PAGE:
Barn Owls

Barn owl at Oare Marshes

Lynne and Peter Flower, Kent Wildlife Trust volunteers, write about the work they do to support and protect existing barn owls and create safe places for them to increase in numbers.

"Soft dark eyes, in a pale heart-shaped face, Silken white feathers with buff speckling….. It is difficult not to be awed by the sight of a barn owl."

As their name implies, barn owls are happiest in a traditional farmland habitat, providing hedges and rough grass, and where beams in open barns provide good nesting platforms, near hayricks and straw stacks which house mice and voles – their main food source.

Barn owl image

Although welcomed by most farmers, game-keepers in Victorian times killed many as they wrongly thought barn owls preyed on game chicks. In more modern times barn owls have suffered a big decline in their numbers, up against many threats, such as reduction in hedgerows and other good hunting habitat; the use of rodenticides; loss of old barns for nesting; and in particular increase in road traffic when many are killed foraging along verges.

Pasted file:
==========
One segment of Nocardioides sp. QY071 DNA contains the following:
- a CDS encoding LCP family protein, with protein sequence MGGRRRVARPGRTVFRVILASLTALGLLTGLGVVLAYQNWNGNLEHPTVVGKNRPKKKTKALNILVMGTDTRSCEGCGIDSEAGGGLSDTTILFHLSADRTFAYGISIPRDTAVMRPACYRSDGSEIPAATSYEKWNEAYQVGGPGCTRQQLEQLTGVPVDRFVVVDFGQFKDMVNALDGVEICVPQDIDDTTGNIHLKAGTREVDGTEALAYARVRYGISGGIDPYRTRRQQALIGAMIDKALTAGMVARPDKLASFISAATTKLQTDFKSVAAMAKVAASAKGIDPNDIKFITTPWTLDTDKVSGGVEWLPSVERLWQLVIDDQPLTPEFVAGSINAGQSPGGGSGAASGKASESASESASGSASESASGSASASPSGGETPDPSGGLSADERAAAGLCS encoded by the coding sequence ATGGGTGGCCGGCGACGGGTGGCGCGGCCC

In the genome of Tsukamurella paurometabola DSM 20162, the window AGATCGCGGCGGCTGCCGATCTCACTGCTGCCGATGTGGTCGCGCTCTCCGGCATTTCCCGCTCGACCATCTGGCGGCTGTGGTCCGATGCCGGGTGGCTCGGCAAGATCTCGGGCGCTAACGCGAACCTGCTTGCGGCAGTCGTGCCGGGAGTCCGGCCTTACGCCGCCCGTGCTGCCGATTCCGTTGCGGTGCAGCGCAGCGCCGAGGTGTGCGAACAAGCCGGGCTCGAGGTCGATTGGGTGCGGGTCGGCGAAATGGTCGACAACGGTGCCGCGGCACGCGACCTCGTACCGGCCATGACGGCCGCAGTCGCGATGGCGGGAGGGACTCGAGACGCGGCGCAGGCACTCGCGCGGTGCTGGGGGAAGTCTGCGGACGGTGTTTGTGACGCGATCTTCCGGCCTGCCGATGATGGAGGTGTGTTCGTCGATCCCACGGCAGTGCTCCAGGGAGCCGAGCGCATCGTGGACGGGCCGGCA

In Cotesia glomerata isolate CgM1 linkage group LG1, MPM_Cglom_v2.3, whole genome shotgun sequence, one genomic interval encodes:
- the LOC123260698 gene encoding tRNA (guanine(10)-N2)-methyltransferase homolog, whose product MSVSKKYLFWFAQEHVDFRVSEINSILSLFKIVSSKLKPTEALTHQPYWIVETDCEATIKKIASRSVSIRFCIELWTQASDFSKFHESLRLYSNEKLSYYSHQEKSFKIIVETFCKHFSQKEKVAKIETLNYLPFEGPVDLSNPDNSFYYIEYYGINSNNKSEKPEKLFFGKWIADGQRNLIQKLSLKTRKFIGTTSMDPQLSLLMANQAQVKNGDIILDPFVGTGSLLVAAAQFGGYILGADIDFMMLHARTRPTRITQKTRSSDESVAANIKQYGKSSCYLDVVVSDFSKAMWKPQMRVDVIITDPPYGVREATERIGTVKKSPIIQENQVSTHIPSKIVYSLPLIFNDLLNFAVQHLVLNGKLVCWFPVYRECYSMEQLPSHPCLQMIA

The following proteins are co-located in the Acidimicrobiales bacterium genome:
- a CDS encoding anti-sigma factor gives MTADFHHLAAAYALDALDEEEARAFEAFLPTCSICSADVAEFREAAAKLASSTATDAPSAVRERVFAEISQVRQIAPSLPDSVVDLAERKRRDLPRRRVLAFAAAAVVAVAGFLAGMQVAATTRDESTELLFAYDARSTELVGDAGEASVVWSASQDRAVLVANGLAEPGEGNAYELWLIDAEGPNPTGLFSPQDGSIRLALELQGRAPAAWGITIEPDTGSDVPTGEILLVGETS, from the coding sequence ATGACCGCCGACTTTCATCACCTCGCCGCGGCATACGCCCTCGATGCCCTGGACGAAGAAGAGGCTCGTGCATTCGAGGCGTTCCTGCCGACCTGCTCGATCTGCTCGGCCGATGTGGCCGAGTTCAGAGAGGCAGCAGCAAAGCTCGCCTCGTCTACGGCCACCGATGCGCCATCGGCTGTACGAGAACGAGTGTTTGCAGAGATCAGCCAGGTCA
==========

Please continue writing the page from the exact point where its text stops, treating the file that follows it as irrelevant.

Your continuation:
In 2013 the Sevenoaks Living Landscapes (SOLL) chose ‘barn owls’ as a special project.

The Wildlife Trusts’ Living Landscapes projects are a major tool to create ‘stepping stones’ for wildlife across a landscape area by working with landowners to manage and maintain good habitats for a wide range of wildlife.

Good habitat management for barn owls also adds up to great habitat provision for a host of other creatures – and who can resist working towards improving conditions for barn owls!

So, in the SOLL area we began a plan to make barn owl nest boxes and put them up where habitat was suitable and where barn owls may have been seen – then talking to neighbouring landowners helping them to tempt barn owls into their area with good habitat management.

Since then we have put up 28 boxes, had several successful nesting, and many sightings.

We have learned so much and had such a rewarding time – and over the next year will share our experiences and pictures with you on this regular blog. Below is how we started – some of our excellent volunteers and our ‘first build’

SOLL barn owls team